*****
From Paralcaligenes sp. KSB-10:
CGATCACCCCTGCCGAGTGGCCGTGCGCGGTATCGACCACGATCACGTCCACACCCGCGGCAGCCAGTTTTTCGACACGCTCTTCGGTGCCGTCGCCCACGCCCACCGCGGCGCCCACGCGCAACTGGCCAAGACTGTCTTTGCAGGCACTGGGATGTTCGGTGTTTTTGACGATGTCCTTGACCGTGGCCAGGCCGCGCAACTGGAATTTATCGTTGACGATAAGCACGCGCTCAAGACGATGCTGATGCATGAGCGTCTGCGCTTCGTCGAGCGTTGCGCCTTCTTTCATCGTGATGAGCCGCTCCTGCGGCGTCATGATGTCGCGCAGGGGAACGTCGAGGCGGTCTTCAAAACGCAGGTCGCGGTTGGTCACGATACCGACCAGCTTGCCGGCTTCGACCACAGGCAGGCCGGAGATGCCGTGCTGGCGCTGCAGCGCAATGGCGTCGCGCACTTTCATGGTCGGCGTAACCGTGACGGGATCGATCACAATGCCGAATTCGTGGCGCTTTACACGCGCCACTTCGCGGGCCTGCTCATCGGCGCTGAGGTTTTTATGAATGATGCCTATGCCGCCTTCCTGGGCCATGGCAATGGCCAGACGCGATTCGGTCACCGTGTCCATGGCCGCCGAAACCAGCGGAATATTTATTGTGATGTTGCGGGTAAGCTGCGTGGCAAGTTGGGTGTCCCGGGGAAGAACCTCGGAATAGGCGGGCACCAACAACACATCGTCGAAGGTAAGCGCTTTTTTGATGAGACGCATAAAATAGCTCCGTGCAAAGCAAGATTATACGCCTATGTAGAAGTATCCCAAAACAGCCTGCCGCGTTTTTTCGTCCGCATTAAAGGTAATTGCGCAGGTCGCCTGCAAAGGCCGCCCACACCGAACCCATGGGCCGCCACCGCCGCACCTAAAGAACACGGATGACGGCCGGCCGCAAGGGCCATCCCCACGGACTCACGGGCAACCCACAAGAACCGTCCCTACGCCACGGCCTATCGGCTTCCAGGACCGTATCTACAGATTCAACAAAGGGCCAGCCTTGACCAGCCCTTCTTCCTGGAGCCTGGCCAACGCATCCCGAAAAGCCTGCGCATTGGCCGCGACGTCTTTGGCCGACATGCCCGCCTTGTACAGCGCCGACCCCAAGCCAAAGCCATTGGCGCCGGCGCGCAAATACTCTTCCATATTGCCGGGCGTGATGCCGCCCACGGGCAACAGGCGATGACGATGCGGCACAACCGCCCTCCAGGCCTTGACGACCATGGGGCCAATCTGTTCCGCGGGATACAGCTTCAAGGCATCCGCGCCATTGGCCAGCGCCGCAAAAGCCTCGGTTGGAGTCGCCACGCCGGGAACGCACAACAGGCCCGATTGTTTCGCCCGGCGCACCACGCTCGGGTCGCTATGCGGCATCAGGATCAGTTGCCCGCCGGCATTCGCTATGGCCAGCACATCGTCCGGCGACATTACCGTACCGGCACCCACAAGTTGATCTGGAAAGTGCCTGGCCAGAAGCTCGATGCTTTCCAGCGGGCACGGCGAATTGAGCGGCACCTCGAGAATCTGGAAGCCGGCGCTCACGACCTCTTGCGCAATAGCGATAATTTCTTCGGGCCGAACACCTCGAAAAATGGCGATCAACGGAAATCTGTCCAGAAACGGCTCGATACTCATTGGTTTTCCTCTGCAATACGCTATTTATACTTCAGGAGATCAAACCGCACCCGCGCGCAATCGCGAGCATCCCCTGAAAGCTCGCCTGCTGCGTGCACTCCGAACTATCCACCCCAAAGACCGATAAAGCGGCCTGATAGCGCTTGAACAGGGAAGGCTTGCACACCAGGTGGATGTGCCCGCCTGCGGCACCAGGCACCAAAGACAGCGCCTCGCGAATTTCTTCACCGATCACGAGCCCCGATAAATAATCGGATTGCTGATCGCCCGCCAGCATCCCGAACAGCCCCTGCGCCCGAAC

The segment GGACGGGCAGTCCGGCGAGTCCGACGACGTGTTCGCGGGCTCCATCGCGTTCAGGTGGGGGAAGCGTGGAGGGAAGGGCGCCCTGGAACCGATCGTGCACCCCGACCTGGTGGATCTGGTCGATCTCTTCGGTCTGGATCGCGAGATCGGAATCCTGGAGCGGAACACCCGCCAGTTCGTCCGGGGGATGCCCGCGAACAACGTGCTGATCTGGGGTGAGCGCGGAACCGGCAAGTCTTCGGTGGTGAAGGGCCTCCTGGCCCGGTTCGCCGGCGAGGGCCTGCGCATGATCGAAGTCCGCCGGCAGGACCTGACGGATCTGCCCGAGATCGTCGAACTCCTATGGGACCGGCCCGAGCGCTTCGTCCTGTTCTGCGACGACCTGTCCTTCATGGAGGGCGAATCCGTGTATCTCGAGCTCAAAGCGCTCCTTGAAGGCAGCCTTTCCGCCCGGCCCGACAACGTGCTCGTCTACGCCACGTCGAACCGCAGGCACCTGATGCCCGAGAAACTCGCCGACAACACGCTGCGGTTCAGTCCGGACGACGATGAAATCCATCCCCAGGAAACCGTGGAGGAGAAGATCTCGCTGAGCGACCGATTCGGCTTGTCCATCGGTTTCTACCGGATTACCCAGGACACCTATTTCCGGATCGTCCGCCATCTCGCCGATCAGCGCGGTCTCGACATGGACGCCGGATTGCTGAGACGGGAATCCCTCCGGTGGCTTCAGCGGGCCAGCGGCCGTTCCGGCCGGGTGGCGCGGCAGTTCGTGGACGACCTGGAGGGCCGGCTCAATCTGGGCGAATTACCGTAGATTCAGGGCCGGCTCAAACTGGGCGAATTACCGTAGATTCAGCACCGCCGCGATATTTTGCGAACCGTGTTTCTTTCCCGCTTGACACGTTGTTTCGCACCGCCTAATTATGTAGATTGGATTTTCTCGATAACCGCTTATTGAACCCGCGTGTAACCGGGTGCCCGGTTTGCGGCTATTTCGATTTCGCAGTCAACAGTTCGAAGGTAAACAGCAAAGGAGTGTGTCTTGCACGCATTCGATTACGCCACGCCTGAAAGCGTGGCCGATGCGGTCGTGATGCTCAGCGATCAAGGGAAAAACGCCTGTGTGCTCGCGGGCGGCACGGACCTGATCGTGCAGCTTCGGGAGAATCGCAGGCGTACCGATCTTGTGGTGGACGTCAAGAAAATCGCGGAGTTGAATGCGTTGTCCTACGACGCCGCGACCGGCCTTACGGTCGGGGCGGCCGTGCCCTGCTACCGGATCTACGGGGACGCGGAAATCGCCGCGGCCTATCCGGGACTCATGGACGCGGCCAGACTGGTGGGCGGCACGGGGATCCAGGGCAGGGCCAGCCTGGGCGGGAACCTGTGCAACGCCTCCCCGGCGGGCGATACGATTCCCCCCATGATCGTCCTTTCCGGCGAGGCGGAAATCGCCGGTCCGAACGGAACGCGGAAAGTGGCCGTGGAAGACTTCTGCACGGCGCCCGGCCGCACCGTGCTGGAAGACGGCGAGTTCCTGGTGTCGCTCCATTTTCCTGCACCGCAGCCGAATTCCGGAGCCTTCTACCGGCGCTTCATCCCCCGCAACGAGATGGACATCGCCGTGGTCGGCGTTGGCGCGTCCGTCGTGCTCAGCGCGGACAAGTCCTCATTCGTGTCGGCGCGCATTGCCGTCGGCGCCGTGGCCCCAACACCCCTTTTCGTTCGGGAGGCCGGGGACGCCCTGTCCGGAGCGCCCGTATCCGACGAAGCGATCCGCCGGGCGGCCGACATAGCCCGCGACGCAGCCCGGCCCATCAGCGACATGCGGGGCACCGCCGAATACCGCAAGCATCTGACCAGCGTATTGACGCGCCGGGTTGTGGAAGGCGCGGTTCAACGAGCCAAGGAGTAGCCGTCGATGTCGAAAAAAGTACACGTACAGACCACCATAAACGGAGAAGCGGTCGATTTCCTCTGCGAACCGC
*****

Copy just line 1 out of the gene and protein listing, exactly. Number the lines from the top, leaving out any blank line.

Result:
From Paralcaligenes sp. KSB-10: